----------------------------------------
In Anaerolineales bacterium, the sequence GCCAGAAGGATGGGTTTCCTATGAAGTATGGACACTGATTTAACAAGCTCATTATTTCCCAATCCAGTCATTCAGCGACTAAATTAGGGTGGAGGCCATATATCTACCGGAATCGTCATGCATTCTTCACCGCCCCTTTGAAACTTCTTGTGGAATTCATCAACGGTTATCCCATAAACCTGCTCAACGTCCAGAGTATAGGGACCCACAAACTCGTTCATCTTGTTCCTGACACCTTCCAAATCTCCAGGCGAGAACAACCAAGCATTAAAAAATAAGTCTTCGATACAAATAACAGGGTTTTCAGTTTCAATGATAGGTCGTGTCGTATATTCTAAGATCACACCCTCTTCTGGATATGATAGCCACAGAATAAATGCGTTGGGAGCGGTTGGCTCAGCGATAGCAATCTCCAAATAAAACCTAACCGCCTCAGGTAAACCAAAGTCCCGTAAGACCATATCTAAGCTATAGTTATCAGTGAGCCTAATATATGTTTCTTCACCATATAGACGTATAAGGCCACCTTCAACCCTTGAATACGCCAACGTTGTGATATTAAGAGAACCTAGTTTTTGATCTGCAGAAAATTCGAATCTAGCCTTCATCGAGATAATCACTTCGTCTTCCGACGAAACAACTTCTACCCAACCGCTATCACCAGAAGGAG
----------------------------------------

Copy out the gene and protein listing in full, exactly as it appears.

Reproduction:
In Anaerolineales bacterium, the sequence GCCAGAAGGATGGGTTTCCTATGAAGTATGGACACTGATTTAACAAGCTCATTATTTCCCAATCCAGTCATTCAGCGACTAAATTAGGGTGGAGGCCATATATCTACCGGAATCGTCATGCATTCTTCACCGCCCCTTTGAAACTTCTTGTGGAATTCATCAACGGTTATCCCATAAACCTGCTCAACGTCCAGAGTATAGGGACCCACAAACTCGTTCATCTTGTTCCTGACACCTTCCAAATCTCCAGGCGAGAACAACCAAGCATTAAAAAATAAGTCTTCGATACAAATAACAGGGTTTTCAGTTTCAATGATAGGTCGTGTCGTATATTCTAAGATCACACCCTCTTCTGGATATGATAGCCACAGAATAAATGCGTTGGGAGCGGTTGGCTCAGCGATAGCAATCTCCAAATAAAACCTAACCGCCTCAGGTAAACCAAAGTCCCGTAAGACCATATCTAAGCTATAGTTATCAGTGAGCCTAATATATGTTTCTTCACCATATAGACGTATAAGGCCACCTTCAACCCTTGAATACGCCAACGTTGTGATATTAAGAGAACCTAGTTTTTGATCTGCAGAAAATTCGAATCTAGCCTTCATCGAGATAATCACTTCGTCTTCCGACGAAACAACTTCTACCCAACCGCTATCACCAGAAGGAG